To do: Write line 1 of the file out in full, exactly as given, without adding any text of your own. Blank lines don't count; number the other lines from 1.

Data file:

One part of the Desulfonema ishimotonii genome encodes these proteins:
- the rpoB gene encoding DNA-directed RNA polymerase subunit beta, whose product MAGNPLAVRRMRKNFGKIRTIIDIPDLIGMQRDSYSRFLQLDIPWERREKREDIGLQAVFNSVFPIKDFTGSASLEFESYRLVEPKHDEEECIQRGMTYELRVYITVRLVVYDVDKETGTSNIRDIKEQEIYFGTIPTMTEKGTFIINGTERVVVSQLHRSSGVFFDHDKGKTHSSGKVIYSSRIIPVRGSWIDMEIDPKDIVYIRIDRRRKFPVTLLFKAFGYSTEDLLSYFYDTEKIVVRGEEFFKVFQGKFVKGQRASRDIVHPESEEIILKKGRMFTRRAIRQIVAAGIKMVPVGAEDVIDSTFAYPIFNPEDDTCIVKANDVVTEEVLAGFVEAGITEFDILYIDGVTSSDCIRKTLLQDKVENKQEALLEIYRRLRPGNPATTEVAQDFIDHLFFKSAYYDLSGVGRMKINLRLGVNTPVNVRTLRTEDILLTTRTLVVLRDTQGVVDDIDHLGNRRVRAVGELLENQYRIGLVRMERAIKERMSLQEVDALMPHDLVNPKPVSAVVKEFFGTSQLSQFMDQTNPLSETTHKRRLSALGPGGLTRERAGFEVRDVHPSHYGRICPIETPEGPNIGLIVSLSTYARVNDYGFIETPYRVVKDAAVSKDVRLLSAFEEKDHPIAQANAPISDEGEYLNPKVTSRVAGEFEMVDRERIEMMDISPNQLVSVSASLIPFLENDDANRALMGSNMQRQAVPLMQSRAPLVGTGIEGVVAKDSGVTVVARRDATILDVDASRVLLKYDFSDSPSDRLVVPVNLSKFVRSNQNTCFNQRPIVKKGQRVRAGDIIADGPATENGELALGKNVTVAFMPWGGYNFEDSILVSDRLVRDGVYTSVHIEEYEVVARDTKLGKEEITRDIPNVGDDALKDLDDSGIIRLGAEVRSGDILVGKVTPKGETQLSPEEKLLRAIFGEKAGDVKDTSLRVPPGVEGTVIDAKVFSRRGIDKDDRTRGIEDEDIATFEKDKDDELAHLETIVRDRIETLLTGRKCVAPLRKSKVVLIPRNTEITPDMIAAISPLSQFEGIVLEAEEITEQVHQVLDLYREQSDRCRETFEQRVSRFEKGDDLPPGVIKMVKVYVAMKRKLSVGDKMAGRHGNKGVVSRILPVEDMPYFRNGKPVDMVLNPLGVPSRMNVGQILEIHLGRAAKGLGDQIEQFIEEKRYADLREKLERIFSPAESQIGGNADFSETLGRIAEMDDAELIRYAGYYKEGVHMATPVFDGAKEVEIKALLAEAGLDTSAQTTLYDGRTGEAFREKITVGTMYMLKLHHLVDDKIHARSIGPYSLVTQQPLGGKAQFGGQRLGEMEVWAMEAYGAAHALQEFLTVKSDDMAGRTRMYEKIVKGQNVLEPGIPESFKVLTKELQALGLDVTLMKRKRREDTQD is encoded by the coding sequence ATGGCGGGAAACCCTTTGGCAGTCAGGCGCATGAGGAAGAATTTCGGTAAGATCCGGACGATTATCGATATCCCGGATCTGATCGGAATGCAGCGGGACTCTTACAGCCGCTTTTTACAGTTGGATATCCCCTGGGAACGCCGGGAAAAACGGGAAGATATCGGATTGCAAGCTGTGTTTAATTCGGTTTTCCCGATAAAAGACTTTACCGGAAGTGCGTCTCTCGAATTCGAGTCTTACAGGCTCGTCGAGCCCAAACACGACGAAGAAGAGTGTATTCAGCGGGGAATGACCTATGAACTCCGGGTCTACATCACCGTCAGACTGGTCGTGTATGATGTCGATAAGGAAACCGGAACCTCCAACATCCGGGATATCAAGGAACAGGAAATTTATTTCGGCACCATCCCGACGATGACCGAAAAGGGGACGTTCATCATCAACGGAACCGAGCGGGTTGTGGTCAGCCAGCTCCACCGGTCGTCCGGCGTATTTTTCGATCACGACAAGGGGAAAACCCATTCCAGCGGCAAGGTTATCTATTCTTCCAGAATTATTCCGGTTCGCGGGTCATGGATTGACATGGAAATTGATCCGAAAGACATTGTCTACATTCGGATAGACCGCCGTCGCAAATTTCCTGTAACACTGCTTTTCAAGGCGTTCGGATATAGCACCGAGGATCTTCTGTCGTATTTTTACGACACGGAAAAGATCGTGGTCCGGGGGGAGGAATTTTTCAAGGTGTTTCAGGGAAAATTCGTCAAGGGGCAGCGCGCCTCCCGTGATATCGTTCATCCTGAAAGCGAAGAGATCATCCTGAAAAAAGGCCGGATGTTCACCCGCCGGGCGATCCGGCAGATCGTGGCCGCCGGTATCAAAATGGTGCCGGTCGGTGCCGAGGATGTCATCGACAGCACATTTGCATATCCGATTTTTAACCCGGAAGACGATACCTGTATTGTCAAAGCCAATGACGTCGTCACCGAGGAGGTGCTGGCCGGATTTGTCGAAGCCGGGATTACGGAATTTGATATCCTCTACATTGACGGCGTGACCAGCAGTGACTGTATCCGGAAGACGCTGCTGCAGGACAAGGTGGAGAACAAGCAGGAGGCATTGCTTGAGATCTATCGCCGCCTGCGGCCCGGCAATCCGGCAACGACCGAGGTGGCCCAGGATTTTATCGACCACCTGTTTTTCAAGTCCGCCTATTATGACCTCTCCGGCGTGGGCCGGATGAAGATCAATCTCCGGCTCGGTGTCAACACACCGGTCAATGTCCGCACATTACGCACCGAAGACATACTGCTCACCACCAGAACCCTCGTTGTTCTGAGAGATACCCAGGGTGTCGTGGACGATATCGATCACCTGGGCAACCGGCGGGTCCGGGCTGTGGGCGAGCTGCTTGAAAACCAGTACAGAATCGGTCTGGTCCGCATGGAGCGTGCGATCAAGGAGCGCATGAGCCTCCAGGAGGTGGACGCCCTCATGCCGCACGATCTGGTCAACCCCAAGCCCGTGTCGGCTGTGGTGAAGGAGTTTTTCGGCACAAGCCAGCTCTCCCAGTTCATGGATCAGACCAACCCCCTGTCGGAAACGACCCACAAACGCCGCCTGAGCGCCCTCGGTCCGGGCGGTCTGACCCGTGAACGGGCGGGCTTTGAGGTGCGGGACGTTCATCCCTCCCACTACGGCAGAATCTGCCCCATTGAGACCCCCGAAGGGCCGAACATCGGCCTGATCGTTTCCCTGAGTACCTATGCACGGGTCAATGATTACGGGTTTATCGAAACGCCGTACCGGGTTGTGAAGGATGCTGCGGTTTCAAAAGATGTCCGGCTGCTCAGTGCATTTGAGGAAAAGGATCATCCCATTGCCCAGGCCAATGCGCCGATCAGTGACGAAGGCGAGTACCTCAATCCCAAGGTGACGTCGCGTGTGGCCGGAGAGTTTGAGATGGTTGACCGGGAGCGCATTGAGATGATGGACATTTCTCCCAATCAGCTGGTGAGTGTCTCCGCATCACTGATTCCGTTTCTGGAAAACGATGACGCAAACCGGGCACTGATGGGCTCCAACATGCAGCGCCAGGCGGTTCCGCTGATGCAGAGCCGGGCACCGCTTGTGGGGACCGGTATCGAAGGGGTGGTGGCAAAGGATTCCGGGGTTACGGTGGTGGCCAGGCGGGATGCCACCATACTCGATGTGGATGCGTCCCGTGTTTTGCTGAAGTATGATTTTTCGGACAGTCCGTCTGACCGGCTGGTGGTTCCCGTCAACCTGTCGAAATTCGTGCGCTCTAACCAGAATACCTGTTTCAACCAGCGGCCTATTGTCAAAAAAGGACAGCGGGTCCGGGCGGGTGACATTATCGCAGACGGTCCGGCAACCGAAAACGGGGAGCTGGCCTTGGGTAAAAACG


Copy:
One part of the Desulfonema ishimotonii genome encodes these proteins: